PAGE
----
The long-term prognosis for people with patellofemoral pain is often poor for a considerable number of people affected by the condition. Evidence suggests that one in two people reported unfavorable outcomes in 5-8 years after treatment.1
Also, patellofemoral pain is associated with reduced physical activity, sports practice interruption, lower quality of life, and may lead to patellofemoral osteoarthritis.2,3,4,5 Therefore, effective strategies to reduce the prevalence and associated burden of patellofemoral pain are essential.
In this section, you will find detailed information on strategies for preventing patellofemoral pain. Let’s find out more?
Recently, a systematic review investigated this topic.6 Most of the included studies about patellofemoral pain prevention were limited to military recruits and young athletes. Findings indicate that some strategies can be effective to prevent patellofemoral pain in these populations:6
- In young athletes and military recruits, there is evidence that patellofemoral braces worn during physical activity may reduce the risk of patellofemoral pain by 60%.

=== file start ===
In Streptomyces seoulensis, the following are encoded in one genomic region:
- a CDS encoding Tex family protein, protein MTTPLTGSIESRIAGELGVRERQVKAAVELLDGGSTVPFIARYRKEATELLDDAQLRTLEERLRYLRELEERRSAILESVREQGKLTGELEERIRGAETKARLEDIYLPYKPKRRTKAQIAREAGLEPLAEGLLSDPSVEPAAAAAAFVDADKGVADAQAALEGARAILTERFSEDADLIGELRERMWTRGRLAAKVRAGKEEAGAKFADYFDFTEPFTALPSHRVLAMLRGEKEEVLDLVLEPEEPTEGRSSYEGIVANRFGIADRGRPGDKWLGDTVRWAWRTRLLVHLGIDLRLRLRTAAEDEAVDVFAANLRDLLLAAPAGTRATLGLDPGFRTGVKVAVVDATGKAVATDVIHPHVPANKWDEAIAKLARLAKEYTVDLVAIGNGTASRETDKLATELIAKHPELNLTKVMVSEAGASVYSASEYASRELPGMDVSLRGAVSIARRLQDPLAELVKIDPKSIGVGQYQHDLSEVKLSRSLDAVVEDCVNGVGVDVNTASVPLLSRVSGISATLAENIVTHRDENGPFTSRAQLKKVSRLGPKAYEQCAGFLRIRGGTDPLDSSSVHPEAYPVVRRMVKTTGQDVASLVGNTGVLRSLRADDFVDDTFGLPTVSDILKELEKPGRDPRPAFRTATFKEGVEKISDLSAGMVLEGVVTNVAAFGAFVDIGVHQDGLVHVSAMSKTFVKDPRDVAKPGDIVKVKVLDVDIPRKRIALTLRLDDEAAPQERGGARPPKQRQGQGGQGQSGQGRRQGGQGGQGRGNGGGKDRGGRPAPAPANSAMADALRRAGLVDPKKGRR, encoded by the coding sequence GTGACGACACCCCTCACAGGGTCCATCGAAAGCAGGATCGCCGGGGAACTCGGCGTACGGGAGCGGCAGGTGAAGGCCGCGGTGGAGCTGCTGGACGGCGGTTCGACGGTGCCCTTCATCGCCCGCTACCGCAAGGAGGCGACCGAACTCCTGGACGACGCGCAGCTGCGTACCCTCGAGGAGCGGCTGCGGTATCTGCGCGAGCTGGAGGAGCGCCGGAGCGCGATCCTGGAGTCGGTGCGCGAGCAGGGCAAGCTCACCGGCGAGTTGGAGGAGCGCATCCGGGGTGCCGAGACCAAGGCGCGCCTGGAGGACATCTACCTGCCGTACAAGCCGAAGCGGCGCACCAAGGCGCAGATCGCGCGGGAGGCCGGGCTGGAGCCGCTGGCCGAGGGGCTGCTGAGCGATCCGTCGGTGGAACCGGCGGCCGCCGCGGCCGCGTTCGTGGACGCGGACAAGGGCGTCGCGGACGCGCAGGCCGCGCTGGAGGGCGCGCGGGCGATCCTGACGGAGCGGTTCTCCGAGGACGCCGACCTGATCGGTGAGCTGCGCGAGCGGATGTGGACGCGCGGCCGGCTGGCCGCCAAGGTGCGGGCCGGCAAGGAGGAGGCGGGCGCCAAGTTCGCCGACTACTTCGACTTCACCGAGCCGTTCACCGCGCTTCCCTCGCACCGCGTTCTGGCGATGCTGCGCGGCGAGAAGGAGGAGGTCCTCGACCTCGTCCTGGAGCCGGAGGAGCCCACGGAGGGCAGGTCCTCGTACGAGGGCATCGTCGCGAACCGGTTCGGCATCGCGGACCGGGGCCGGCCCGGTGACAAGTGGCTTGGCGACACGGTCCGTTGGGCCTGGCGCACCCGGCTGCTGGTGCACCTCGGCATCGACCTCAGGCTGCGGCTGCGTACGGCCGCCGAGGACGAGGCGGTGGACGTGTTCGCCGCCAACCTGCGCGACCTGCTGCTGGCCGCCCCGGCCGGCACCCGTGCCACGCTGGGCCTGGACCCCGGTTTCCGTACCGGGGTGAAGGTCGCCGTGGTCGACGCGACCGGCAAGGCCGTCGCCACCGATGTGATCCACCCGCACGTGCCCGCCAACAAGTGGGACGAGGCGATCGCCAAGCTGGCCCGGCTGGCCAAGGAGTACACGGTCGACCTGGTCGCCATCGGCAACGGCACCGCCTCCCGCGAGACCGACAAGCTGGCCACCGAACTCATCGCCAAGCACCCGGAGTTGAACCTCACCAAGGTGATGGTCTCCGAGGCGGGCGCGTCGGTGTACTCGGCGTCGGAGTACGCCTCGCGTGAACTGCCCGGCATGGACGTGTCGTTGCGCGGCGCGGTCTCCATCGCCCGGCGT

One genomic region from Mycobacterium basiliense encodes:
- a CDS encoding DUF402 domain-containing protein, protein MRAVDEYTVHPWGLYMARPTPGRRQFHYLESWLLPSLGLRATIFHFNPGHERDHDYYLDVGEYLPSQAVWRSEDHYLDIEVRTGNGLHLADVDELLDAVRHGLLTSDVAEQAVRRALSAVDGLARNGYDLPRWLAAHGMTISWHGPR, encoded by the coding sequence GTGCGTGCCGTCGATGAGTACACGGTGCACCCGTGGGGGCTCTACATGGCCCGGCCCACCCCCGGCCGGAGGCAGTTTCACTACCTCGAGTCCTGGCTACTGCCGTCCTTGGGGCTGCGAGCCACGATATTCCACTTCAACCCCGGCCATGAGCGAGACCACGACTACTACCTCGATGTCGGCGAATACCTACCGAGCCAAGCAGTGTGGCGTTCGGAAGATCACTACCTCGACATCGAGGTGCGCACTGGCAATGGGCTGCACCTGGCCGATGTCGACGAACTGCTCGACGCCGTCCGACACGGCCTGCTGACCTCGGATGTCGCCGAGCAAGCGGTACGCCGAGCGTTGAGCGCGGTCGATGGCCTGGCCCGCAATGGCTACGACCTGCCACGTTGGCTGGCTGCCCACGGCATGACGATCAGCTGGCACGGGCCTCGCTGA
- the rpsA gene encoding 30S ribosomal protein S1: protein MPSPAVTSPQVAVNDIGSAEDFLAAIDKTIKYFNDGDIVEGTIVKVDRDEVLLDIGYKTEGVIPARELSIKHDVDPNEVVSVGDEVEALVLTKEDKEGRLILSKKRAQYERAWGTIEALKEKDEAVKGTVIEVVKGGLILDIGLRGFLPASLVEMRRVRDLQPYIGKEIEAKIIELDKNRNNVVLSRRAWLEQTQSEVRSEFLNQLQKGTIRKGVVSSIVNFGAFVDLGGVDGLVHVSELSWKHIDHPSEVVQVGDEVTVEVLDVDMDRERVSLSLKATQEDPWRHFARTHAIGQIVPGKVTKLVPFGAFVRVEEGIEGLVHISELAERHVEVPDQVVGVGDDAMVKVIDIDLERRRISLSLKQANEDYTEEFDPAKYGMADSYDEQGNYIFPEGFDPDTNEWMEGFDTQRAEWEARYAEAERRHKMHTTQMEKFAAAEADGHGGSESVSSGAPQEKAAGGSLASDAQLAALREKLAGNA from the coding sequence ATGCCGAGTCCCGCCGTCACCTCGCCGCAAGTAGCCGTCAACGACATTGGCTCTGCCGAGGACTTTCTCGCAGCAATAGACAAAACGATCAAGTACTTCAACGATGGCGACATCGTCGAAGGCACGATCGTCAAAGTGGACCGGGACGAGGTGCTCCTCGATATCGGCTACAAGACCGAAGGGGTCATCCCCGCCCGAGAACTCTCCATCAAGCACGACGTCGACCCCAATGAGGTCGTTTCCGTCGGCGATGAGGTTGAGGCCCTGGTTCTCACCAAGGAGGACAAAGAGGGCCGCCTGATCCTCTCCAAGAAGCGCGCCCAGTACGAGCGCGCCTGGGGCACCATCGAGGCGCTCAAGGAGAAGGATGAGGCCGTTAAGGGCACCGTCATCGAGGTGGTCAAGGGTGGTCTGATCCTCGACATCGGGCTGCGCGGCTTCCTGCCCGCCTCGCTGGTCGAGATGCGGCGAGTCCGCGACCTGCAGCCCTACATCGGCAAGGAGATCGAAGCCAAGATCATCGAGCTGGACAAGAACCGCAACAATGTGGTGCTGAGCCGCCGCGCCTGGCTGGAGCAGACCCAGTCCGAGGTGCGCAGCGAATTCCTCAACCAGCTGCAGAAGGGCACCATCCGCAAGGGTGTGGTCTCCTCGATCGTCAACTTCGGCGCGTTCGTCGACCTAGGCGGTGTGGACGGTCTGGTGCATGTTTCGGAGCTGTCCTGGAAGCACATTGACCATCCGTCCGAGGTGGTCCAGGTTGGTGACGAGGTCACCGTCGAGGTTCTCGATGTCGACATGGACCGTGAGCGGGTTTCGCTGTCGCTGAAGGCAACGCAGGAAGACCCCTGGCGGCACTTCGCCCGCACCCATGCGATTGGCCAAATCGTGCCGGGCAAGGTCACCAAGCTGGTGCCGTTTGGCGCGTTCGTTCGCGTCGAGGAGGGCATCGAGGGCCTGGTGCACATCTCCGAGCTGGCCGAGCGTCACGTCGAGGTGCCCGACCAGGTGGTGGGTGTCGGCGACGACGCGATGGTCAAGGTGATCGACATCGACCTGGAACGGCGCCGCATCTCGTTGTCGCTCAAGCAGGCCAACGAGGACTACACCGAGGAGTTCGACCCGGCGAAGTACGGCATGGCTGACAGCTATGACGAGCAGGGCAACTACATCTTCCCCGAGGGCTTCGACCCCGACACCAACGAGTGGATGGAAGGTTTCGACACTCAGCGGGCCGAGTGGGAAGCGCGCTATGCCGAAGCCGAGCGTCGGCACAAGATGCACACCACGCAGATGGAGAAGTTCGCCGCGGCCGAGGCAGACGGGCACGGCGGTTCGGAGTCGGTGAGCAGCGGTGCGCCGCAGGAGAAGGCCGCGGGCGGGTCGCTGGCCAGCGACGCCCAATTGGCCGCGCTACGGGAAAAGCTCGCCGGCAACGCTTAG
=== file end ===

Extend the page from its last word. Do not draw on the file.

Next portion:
- In novice runners, evidence suggests a running retraining programme to run softer (ie, attenuate landing stiffness) may reduce the risk of
- patellofemoral pain by 79%.
- Although it was not statistically significant, multicomponent exercise-based injury prevention programmes may reduce the risk of patellofemoral pain by 51%.
- Although it was not statistically significant, foot orthoses may reduce the risk of patellofemoral pain by 37%.
These results suggest that strategies such as using knee braces during physical activity and running retraining to attenuate landing stiffness can be used to reduce the risk of patellofemoral pain in young adults with increased activity level physical and military recruits.
Further studies are needed to confirm which prevention strategies are effective for other populations often affected by patellofemoral pain, such as adolescents.
- Lankhorst et al. 2015. Factors that predict a poor outcome 5–8 years after the diagnosis of patellofemoral pain: a multicentre observational analysis.
- Glaviano et al. 2017. Physical activity levels in individuals with and without patellofemoral pain
- Rathleff et al. 2016. Is knee pain during adolescence a self-limiting condition? Prognosis of patellofemoral pain and other types of knee pain.
- Coburn et al. 2018. Quality of life in individuals with patellofemoral pain: A systematic review including meta-analysis.
- Crossley. 2014. Is patellofemoral osteoarthritis a common sequela of patellofemoral pain?
- Culvenor et al. 2020. Is patellofemoral pain preventable? A systematic review and meta-analysis of randomised controlled trials.